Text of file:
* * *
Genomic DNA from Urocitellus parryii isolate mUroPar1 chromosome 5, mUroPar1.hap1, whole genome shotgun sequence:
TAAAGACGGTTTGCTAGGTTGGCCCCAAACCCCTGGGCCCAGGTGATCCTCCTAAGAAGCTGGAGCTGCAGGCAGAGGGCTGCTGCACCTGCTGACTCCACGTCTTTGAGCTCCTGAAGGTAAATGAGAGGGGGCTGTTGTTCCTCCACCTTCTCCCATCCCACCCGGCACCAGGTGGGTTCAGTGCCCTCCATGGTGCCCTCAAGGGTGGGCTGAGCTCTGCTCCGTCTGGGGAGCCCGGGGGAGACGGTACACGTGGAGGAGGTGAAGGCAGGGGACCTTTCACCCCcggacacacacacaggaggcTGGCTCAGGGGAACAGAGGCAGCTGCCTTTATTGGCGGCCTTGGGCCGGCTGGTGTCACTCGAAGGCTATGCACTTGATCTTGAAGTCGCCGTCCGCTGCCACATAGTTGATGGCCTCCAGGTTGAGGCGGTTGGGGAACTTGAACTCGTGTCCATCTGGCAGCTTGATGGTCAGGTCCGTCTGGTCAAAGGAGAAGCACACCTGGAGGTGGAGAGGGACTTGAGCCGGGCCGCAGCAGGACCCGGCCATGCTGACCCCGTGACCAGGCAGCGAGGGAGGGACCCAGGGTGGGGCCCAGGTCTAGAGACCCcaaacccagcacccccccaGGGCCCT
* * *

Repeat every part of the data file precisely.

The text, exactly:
Genomic DNA from Urocitellus parryii isolate mUroPar1 chromosome 5, mUroPar1.hap1, whole genome shotgun sequence:
TAAAGACGGTTTGCTAGGTTGGCCCCAAACCCCTGGGCCCAGGTGATCCTCCTAAGAAGCTGGAGCTGCAGGCAGAGGGCTGCTGCACCTGCTGACTCCACGTCTTTGAGCTCCTGAAGGTAAATGAGAGGGGGCTGTTGTTCCTCCACCTTCTCCCATCCCACCCGGCACCAGGTGGGTTCAGTGCCCTCCATGGTGCCCTCAAGGGTGGGCTGAGCTCTGCTCCGTCTGGGGAGCCCGGGGGAGACGGTACACGTGGAGGAGGTGAAGGCAGGGGACCTTTCACCCCcggacacacacacaggaggcTGGCTCAGGGGAACAGAGGCAGCTGCCTTTATTGGCGGCCTTGGGCCGGCTGGTGTCACTCGAAGGCTATGCACTTGATCTTGAAGTCGCCGTCCGCTGCCACATAGTTGATGGCCTCCAGGTTGAGGCGGTTGGGGAACTTGAACTCGTGTCCATCTGGCAGCTTGATGGTCAGGTCCGTCTGGTCAAAGGAGAAGCACACCTGGAGGTGGAGAGGGACTTGAGCCGGGCCGCAGCAGGACCCGGCCATGCTGACCCCGTGACCAGGCAGCGAGGGAGGGACCCAGGGTGGGGCCCAGGTCTAGAGACCCcaaacccagcacccccccaGGGCCCT